Lorna Thayer, Jack Nicholson, and Karen Black.
April 30, 2013
Play It Again is a weekly feature in which our classic-film connoisseurs revisit a revered motion picture from the annals of movie history, to see if it holds up… or if it has aged terribly. And yes, it takes its name from a famously misquoted Casablanca line (hey, whatever; it fits!).
Few actors have enjoyed a dream-run quite like Jack Nicholson did during the early days of the New Hollywood movement. From 1969-1975 he appeared in Easy Rider, Five Easy Pieces, The Last Detail, Chinatown, and One Flew Over the Cuckoo's Nest... and those are just the films he received an Oscar nomination for (underrated Antonioni flick The Passenger deserves a special mention). He didn't win an Academy Award until Cuckoo's Nest in '75; he likely came closest prior to that in 1970, as Robert Dupea in Five Easy Pieces. The feature is anchored by Nicholson's performance, in which he demonstrates his unique ability to swiftly shape-shift from a cheeky sweet-heart into a volatile beast.
When we meet Robert, he seems like just another frustrated blue collar brute working long hours on a Californian oil rig, drinking too much at bowling alleys, and playing house with a waitress who he's also managed to knock up. An impromptu performance on a piano during a traffic jam reveals his hidden talents; later we learn he was a child prodigy raised in an affluent household of intellectuals and musical phenoms. When his sister Partita (Lois Smith) informs him that their father is close to death, he reluctantly heads home with that aforementioned waitress, Rayette (Karen Black), in tow. A visit to the Dupea estate - something like a commune for insufferable intellectuals - brings Robert back to his roots, though that doesn't exactly instil calm in him. If anything, he begins to feel even further detached from himself, leading him to once again shed not only his original identity, but also the fake one he spent years cultivating.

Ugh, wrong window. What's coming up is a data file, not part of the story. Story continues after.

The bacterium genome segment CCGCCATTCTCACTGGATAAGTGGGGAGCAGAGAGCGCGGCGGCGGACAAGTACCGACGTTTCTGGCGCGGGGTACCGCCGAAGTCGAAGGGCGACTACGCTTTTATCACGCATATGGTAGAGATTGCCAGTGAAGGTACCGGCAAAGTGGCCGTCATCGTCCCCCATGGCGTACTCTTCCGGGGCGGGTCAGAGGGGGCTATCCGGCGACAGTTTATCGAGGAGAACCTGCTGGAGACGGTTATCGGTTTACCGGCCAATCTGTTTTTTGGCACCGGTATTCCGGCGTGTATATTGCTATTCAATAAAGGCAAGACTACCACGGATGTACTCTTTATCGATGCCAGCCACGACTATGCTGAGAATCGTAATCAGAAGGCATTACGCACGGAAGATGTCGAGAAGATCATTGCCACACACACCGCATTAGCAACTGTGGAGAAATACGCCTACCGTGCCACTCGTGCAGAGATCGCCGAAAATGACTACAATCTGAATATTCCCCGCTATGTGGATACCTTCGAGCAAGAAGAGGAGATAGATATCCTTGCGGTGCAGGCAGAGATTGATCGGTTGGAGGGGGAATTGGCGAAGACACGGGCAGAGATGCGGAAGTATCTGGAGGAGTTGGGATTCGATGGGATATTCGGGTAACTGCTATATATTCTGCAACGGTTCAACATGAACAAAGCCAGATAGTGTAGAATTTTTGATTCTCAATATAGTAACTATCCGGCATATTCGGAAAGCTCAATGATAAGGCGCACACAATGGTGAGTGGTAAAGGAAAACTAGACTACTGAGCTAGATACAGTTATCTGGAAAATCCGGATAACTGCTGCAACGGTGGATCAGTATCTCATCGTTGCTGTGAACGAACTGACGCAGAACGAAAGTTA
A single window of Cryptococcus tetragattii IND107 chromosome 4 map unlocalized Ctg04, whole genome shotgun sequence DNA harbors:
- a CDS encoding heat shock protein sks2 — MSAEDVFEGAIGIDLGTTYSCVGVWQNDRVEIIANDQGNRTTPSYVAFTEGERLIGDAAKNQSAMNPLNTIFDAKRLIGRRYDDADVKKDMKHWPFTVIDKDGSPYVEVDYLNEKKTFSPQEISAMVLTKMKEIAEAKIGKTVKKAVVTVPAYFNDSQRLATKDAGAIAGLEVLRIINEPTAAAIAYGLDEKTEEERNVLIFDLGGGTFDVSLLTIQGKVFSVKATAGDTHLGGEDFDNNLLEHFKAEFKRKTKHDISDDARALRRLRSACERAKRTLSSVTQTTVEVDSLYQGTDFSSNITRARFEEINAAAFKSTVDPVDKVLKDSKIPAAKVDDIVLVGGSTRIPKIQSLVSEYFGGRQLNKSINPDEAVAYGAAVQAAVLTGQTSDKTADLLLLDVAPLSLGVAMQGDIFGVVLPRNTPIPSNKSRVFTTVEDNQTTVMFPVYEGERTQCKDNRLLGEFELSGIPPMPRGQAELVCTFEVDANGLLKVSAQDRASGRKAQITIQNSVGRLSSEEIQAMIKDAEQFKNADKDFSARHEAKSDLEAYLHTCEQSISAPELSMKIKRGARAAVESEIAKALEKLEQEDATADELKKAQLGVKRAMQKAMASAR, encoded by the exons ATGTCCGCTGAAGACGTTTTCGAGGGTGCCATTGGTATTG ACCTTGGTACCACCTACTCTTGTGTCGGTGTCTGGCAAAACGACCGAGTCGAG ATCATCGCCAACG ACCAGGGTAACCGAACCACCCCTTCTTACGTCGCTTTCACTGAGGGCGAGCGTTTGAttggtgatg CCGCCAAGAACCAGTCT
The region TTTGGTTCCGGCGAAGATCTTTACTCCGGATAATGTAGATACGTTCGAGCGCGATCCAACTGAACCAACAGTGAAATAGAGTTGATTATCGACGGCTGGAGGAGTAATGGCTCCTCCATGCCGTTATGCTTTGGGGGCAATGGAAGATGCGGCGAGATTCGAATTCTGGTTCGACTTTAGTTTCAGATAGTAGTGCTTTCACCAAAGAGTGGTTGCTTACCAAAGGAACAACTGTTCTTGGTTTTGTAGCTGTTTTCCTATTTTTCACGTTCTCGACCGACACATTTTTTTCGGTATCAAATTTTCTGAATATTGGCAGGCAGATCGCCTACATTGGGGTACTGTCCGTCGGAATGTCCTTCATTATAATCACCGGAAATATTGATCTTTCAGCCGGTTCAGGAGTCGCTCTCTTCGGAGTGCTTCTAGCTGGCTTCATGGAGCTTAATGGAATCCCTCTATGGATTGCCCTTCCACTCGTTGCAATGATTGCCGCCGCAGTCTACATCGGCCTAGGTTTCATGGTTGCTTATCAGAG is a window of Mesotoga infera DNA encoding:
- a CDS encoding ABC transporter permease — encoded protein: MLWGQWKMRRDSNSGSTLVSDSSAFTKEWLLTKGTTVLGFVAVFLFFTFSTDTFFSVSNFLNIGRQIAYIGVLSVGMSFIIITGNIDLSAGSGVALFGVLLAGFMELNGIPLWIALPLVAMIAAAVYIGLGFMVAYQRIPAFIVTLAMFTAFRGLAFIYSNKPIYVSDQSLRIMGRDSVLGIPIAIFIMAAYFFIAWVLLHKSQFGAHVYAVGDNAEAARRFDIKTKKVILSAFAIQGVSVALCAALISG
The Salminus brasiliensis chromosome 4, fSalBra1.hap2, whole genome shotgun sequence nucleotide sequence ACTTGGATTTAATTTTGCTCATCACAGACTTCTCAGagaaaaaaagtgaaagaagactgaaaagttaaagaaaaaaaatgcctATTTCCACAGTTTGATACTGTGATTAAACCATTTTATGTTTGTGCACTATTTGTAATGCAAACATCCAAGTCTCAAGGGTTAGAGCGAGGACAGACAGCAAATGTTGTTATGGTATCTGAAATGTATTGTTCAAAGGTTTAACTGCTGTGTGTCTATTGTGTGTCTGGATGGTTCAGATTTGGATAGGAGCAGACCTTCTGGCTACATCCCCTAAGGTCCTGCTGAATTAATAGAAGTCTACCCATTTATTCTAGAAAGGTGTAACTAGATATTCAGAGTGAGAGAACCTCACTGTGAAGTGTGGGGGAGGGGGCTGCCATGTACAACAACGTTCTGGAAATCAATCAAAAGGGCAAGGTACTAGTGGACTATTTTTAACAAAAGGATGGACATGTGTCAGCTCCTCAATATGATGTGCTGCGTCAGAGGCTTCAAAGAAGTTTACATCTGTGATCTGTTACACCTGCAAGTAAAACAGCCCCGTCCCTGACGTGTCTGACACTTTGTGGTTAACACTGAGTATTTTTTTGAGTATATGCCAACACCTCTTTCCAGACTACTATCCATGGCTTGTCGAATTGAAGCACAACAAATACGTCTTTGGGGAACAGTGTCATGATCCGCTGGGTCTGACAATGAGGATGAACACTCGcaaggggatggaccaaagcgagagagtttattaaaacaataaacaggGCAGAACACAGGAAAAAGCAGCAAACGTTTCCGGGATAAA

Five Easy Pieces was written and directed by Bob Rafelson, co-founder of the iconic New Hollywood "studio" BBS Productions. The critical and commercial success of his intimate character piece was instrumental in setting off the best period of American moviemaking (though the door was first kicked open by Easy Rider and Bonnie and Clyde). It shares - or, more accurately, helped inspire - the meandering tempo of the pictures that defined this era, not to mention a central anti-heroic figure and an ambiguous ending. That said, Rafelson's script - co-written by Carole Eastman - is not ponderous claptrap without a payoff. The arc of Robert Dupea is an intriguing one, and Nicholson is astounding in that central role. His diner blowout is perhaps the most famous moment, followed by his tearful breakdown in front of his father. Consider how diametrically opposed these two sequences are. Then think of all the moments in between, when he's (barely) containing his more extreme emotions; rebuffing flirtations at the bowling alley, playing piano for his brother's fiancée (Susan Anspach), defending Rayette from snobs. Does much happen in Five Easy Pieces? Perhaps not. Does a whole lot happen in Robert? Oh yes.
One moment did, however, elicit a "bulls**t" from me while watching. Robert hooks up with a random woman, and they copulate like animals, supposedly screwing each other upright while walking from room to room. I don't want to get into logistics here, like the science freaks that dispute the math in The Core, but this bends the laws of nature to an incredible degree. I certainly buy that Robert is ferocious enough to want to have sex this vigorously, but he's still just a man!
Five Easy Pieces is available on DVD. It can also be streamed instantly on Quickflix Play.